There are so many different types of climbing its hard to describe them all in one article. We have tried all the same to give you a brief overview of them all.
So you have heard of climbing, seen some movies and know the names of a few mountains. What you want to know is ‘what is climbing’ and ‘how do I get into it’. In this article we will explain briefly the different types of climbing and what your starting point could be. Each of these headings have links to more detailed articles on each different discipline if you want to as much information as possible.
From the Mid-70’s there have been indoor walls but they have only really started to kick off in the early 2000’s. Originally designed to replicate the feel of climbing outdoors without the travel and weather these walls now make their own style of climbing that can be quite different to what came before.
Climbing without a rope owing to having only small falls. Generally these have more technical moves strung together to create the challenge and is the most popular form of climbing in the UK today due to ease of getting into it- All you need are some shoes, chalk, chalk bag and away you go.
This where a rope is already attached to the wall. You need to tie the rope to your harness while your friend ‘belays’ you with a belay device taking in the slack rope as you climb. They will also lower you off once you reach the top. For many this is the next step after indoor bouldering and adds the height and fear factors that you get in more traditional climbing.
Similar to top rope except instead of having the rope already in place you tie into the rope and take it up with you. To make yourself safe you clip the rope into a quickdraw that you then attach to pre-placed bolts in the wall until you reach the top. Your belayer will give out rope to climb with instead on taking it in like before. This is essentially indoor Sport climbing and mimics the outdoor styles the closest.
Instead of having a friend or instructor belay you you make use of an auto-belay device as that is the only thing that can keep you with the speed at which you climb. The aim is to get to the top as fast as possible, typically the only type of move that you use is a ‘dyno’- where you use your momentum to make large dynamic moves that would look reckless to most casual observers.
Where it all began. Outdoor climbing covers everything from the highest mountains to the small of cliffs with each one having its own techniques and skills to master.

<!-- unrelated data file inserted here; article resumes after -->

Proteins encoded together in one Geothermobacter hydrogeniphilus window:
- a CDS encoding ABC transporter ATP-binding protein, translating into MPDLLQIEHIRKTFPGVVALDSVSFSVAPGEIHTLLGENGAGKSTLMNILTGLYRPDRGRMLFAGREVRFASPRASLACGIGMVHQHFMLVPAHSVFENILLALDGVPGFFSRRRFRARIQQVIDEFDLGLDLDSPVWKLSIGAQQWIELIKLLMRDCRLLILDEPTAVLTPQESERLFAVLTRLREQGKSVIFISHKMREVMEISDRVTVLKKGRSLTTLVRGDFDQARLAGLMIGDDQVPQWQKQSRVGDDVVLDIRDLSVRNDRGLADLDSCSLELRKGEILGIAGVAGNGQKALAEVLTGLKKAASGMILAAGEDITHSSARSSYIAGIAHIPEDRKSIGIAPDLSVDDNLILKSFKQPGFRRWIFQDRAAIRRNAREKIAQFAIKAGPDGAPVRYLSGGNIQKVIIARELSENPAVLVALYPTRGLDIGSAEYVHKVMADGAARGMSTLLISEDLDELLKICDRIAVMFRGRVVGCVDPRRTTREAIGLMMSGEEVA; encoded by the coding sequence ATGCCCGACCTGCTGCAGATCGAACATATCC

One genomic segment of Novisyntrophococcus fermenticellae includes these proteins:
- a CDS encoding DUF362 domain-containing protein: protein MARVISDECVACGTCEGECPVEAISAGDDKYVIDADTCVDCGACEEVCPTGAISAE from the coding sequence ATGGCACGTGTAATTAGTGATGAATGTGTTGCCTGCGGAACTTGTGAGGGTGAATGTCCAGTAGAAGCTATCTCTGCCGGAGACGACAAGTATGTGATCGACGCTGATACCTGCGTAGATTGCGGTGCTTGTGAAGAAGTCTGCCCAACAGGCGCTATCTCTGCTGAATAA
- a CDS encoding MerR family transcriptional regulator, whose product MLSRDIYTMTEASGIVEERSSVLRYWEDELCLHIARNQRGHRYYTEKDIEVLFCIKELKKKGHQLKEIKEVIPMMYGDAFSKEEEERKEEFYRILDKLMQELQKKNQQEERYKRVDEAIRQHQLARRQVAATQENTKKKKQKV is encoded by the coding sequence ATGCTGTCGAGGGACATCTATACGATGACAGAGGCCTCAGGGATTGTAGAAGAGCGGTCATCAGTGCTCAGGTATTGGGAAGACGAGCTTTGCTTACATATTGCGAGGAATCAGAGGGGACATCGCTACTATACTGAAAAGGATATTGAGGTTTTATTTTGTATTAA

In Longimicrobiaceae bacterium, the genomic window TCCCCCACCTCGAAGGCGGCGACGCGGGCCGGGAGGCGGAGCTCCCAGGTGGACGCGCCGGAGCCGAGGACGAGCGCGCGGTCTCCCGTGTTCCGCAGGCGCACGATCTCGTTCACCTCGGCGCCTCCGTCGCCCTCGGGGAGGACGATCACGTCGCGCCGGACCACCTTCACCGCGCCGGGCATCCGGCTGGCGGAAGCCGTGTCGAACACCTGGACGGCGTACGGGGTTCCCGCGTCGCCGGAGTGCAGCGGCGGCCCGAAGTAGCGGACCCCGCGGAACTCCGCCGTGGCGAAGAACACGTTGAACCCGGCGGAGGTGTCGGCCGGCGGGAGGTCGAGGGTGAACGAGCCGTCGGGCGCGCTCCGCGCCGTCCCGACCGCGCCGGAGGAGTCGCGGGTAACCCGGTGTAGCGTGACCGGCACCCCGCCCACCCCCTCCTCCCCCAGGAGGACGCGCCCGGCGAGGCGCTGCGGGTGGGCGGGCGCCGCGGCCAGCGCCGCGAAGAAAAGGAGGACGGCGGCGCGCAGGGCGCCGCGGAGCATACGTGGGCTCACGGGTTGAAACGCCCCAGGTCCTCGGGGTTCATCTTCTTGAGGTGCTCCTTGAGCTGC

Originally used as warm up exercises before the main climb it now is considered a discipline all by itself. Like indoor bouldering these are short routes but highly technical. Unlike indoors nothing is colour coded for you.
Traditional, or Trad as its is affectionately known involves climbing up a cliff and placing your own protection into the rock to clip the rope into as you go. The most popular and ‘pure’ type of outdoor climbing in the UK.
Like Lead climbing bolts are pre-placed into the rock for you to clip the rope in to. Often these routes can be more technical than Trad routes as there is no need to place your own gear; in fact it is often the case that there is nowhere to place the gear so you need those bolts to make yourself safe.
This is where hiking meets climbing. Less technical than climbing requiring little use of hands to make progress but requiring skills than simply walking over rugged terrain. Ironically these can be less safe than many climbing routes as they are longer and higher.
A vaguely defined term but generally considered significantly harder than a hike or trek but without always having to use lots of dedicated climbing gear. Almost like an extreme scramble. The gear you carry will be different to your typical climbing day out with different clothing and footwear; sometimes needing ice axes and crampons as well.
Like mountaineering but dialed up to 11. The mountains you climb will be higher, more extreme weather and temperature along with greater objective dangers. These mountains take from one week to two months to climb typically using a guide company.
Another extreme of the climbing disciplines; where everyone else has retreated to the indoor walls you gets your mountaineering gear on and take frozen waterfalls, snow gullies and climbs that used to just be rock in summer but now add ice and snow into the mix as well.
How do I join in?
These days the easiest way to get into climbing is to go to an indoor wall with friends and start bouldering, after you have read and watched all the safety information. Going with people who already climb can be a big help as they can show you the ropes. If you don’t know anyone who fits that description you can always join an outdoor club or hire a guide/instructor for your first few times.